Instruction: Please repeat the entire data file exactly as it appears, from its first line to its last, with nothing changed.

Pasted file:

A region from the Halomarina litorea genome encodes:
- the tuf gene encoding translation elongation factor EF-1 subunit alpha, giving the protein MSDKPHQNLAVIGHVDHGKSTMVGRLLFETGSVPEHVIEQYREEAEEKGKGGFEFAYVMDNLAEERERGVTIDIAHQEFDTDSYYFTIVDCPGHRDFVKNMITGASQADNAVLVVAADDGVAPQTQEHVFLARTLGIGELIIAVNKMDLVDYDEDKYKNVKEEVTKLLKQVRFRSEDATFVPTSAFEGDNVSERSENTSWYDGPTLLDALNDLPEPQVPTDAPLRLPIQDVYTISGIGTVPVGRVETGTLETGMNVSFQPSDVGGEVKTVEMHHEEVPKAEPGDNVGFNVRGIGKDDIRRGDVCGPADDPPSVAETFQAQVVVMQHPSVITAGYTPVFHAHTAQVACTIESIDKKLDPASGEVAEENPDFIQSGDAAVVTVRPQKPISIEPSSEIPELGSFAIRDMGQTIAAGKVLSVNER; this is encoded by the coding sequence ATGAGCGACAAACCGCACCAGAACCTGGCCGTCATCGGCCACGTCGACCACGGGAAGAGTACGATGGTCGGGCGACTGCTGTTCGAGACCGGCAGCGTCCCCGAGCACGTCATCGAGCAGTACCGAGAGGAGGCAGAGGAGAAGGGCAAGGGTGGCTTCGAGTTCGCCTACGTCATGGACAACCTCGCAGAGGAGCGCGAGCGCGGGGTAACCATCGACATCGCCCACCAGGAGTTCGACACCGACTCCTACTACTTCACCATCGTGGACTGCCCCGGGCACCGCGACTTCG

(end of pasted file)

A region from the Halomarina litorea genome encodes:
- the tuf gene encoding translation elongation factor EF-1 subunit alpha, giving the protein MSDKPHQNLAVIGHVDHGKSTMVGRLLFETGSVPEHVIEQYREEAEEKGKGGFEFAYVMDNLAEERERGVTIDIAHQEFDTDSYYFTIVDCPGHRDFVKNMITGASQADNAVLVVAADDGVAPQTQEHVFLARTLGIGELIIAVNKMDLVDYDEDKYKNVKEEVTKLLKQVRFRSEDATFVPTSAFEGDNVSERSENTSWYDGPTLLDALNDLPEPQVPTDAPLRLPIQDVYTISGIGTVPVGRVETGTLETGMNVSFQPSDVGGEVKTVEMHHEEVPKAEPGDNVGFNVRGIGKDDIRRGDVCGPADDPPSVAETFQAQVVVMQHPSVITAGYTPVFHAHTAQVACTIESIDKKLDPASGEVAEENPDFIQSGDAAVVTVRPQKPISIEPSSEIPELGSFAIRDMGQTIAAGKVLSVNER; this is encoded by the coding sequence ATGAGCGACAAACCGCACCAGAACCTGGCCGTCATCGGCCACGTCGACCACGGGAAGAGTACGATGGTCGGGCGACTGCTGTTCGAGACCGGCAGCGTCCCCGAGCACGTCATCGAGCAGTACCGAGAGGAGGCAGAGGAGAAGGGCAAGGGTGGCTTCGAGTTCGCCTACGTCATGGACAACCTCGCAGAGGAGCGCGAGCGCGGGGTAACCATCGACATCGCCCACCAGGAGTTCGACACCGACTCCTACTACTTCACCATCGTGGACTGCCCCGGGCACCGCGACTTCG